In an interview with The Borgen Project, organization member Felicity Ngungu stated that their main objective is to “lobby and advocate for the development of multidimensional programs in mainstream National schools and other institutions by both National and county governments.” Moreover, they “strive for a brighter future for all individuals with Autism.” She explained that poverty majorly affects the lives of children with autism: “Children with autism are directly affected by poverty. Most parents and guardians of children live in dire poverty and with no structure for children and individuals living with Autism. The situation is unbelievably sad. In Kenya, there are no policies in place for children and young adults with Autism and other developmental disorders.”
Ngungu is optimistic about the progress that has been made, despite the low level of awareness. She asserted that “the awareness levels have improved since the Autism Society of Kenya was founded in 2003 and of course with the internet and other organizations joining in the effort. There is still a long way to go. Political will and involvement of national and county governments would be of great help with awareness creation.”
Autism Association of Namibia
The Autism Association of Namibia is another key organization treating autism in Africa. Made up of parents of autistic children, autistic adults and professionals, the organization provides support and assistance to other parents and professionals. Additionally, it gives people access to a network of autism organizations worldwide. They are currently reliant on volunteers.
Petra Dillmann, the organization’s founder and director, is not optimistic. In an interview with The Borgen Project, she explained that “poverty here makes everything worse.” Namibia relies on tourism and “COVID-19 has hit the country very hard, and our economy is down, down, down.” She continued, “projects are expensive because we are a relatively small population with vast distances between towns and places.” This makes internet accessibility “quite expensive and erratic.” She concluded by emphasizing that “inclusion is mostly wishful thinking,” but despite this, things are improving. “Namibia has signed all sorts of declarations on rights and such, but the implementation is very slow.”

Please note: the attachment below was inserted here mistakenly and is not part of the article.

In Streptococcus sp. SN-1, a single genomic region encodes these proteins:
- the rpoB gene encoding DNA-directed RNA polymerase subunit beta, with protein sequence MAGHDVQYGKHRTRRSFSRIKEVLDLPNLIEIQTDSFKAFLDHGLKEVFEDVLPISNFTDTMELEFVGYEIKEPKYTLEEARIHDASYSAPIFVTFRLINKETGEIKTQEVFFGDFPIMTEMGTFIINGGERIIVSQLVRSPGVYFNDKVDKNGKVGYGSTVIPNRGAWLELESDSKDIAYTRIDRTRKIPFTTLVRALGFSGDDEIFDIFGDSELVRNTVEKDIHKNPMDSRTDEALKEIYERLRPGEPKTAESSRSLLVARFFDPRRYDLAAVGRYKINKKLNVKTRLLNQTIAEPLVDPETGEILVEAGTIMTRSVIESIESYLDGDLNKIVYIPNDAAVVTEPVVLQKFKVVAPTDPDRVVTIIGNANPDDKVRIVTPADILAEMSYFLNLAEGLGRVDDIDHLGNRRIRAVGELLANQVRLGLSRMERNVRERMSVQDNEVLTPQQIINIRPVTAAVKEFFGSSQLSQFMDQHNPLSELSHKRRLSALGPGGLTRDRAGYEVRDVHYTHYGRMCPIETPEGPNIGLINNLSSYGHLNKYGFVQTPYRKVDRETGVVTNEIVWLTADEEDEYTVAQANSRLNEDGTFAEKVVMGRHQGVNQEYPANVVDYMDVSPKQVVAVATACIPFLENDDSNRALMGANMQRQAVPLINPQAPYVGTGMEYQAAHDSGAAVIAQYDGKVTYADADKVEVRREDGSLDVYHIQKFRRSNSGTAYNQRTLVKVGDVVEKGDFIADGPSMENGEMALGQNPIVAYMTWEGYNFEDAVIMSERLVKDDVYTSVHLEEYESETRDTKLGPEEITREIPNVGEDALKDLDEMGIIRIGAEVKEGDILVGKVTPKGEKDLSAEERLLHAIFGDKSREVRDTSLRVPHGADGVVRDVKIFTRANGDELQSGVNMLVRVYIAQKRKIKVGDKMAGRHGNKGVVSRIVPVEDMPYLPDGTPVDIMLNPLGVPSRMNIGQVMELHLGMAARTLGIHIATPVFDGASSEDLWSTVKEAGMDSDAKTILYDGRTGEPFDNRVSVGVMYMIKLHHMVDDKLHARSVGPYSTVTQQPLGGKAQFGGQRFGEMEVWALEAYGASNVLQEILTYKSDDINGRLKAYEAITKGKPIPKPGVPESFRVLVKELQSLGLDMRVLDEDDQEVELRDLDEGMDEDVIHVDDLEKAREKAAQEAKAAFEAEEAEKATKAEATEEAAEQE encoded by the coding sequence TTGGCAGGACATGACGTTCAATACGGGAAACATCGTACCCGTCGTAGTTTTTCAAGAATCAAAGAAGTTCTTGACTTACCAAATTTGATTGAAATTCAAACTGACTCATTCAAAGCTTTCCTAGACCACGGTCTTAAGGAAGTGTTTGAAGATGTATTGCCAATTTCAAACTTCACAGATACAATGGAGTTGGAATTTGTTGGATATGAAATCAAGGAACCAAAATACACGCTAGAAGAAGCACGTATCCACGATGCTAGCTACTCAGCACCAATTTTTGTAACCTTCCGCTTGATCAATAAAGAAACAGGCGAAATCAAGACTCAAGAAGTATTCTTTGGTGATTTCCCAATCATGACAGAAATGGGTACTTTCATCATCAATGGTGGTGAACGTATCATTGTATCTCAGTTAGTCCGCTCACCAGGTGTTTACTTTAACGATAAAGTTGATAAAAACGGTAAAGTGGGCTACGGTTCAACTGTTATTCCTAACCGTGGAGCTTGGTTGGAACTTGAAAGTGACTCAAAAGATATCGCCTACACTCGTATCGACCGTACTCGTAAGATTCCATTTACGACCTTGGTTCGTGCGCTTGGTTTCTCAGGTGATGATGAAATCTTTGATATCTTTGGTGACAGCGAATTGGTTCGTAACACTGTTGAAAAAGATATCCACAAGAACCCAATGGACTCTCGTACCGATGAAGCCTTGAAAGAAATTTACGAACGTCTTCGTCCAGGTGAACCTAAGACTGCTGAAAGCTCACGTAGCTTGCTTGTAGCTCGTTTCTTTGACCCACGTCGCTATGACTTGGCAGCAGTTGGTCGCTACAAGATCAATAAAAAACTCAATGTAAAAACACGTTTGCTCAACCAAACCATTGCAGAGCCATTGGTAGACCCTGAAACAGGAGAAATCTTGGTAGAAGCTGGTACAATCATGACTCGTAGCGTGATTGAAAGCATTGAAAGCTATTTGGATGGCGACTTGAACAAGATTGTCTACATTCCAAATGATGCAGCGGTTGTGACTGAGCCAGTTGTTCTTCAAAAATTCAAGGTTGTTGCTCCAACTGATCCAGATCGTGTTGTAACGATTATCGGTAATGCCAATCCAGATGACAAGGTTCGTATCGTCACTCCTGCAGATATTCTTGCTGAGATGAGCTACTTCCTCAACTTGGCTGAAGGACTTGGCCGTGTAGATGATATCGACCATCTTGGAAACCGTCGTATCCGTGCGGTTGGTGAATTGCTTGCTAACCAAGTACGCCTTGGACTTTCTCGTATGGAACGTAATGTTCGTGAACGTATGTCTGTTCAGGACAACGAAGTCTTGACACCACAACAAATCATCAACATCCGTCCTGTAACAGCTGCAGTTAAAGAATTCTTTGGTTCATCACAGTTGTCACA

To raise awareness, Dillmann suggests radio interviews and newspaper advertisements which promote inclusion. She said “promoting that the onus rests on society to accept and understand and not always think it is someone else’s job.” This is a start, consider Namibia’s various languages and the distance between towns.
As for foreign aid, she stated that “the UN is helping a lot in the form of advocacy and training and such, we (Namibian disability organizations together with the UN and our government) are currently involved in a three year project on early intervention, improving statistic collections and information, advocacy and rights.” Despite UN intervention, it is incredibly valuable that organizations such as the Autism Association of Namibia link parents and professionals together across countries such as Namibia where these relationships are more difficult to come by.
The Gap Between Rich and Poor
The lives of autistic people, especially those on the more severe end of the spectrum, are difficult all over the world. Even in rich countries such as the United Kingdom, facilities that look after autistic people are often understaffed and underfunded. However, this is nothing compared to the dire situation in Africa. A continent where many don’t even know that the condition exists. Autistic people in Africa do not have the infrastructure, flawed as it often is, that those in the developed world do. However, organizations such as the Autism Association of Namibia and the Autism Society of Kenya do all they can.
– Augustus Bambridge-Sutton